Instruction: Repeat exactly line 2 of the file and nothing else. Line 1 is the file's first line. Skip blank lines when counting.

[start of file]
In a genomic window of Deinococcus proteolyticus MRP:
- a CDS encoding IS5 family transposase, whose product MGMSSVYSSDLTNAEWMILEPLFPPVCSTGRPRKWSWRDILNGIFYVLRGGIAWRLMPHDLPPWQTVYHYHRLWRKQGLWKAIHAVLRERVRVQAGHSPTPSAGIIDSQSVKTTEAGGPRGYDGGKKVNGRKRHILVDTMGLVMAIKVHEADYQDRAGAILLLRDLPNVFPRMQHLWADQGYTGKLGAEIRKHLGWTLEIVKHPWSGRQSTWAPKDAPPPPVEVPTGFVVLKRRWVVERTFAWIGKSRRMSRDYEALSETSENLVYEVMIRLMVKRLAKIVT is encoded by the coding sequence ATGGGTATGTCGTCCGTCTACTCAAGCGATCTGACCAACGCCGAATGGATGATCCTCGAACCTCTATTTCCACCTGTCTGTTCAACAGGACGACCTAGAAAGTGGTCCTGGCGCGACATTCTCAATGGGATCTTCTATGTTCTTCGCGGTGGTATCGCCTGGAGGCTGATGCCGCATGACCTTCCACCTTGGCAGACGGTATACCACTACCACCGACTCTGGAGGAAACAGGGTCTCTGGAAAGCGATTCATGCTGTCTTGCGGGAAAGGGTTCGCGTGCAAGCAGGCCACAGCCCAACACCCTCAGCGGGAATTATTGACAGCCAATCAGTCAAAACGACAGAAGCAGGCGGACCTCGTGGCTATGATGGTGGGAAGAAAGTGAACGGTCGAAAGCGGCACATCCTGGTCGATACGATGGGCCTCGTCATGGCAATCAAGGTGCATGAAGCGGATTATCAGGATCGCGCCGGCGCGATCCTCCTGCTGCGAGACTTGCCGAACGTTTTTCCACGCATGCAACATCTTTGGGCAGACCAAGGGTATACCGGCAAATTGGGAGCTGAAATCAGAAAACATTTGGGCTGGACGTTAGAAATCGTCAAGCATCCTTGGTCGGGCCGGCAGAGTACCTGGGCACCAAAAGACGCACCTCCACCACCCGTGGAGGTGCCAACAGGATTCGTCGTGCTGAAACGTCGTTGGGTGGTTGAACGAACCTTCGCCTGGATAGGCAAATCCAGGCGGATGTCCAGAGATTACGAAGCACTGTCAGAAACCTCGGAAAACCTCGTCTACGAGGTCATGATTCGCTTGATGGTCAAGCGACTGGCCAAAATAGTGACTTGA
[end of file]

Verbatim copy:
- a CDS encoding IS5 family transposase, whose product MGMSSVYSSDLTNAEWMILEPLFPPVCSTGRPRKWSWRDILNGIFYVLRGGIAWRLMPHDLPPWQTVYHYHRLWRKQGLWKAIHAVLRERVRVQAGHSPTPSAGIIDSQSVKTTEAGGPRGYDGGKKVNGRKRHILVDTMGLVMAIKVHEADYQDRAGAILLLRDLPNVFPRMQHLWADQGYTGKLGAEIRKHLGWTLEIVKHPWSGRQSTWAPKDAPPPPVEVPTGFVVLKRRWVVERTFAWIGKSRRMSRDYEALSETSENLVYEVMIRLMVKRLAKIVT is encoded by the coding sequence ATGGGTATGTCGTCCGTCTACTCAAGCGATCTGACCAACGCCGAATGGATGATCCTCGAACCTCTATTTCCACCTGTCTGTTCAACAGGACGACCTAGAAAGTGGTCCTGGCGCGACATTCTCAATGGGATCTTCTATGTTCTTCGCGGTGGTATCGCCTGGAGGCTGATGCCGCATGACCTTCCACCTTGGCAGACGGTATACCACTACCACCGACTCTGGAGGAAACAGGGTCTCTGGAAAGCGATTCATGCTGTCTTGCGGGAAAGGGTTCGCGTGCAAGCAGGCCACAGCCCAACACCCTCAGCGGGAATTATTGACAGCCAATCAGTCAAAACGACAGAAGCAGGCGGACCTCGTGGCTATGATGGTGGGAAGAAAGTGAACGGTCGAAAGCGGCACATCCTGGTCGATACGATGGGCCTCGTCATGGCAATCAAGGTGCATGAAGCGGATTATCAGGATCGCGCCGGCGCGATCCTCCTGCTGCGAGACTTGCCGAACGTTTTTCCACGCATGCAACATCTTTGGGCAGACCAAGGGTATACCGGCAAATTGGGAGCTGAAATCAGAAAACATTTGGGCTGGACGTTAGAAATCGTCAAGCATCCTTGGTCGGGCCGGCAGAGTACCTGGGCACCAAAAGACGCACCTCCACCACCCGTGGAGGTGCCAACAGGATTCGTCGTGCTGAAACGTCGTTGGGTGGTTGAACGAACCTTCGCCTGGATAGGCAAATCCAGGCGGATGTCCAGAGATTACGAAGCACTGTCAGAAACCTCGGAAAACCTCGTCTACGAGGTCATGATTCGCTTGATGGTCAAGCGACTGGCCAAAATAGTGACTTGA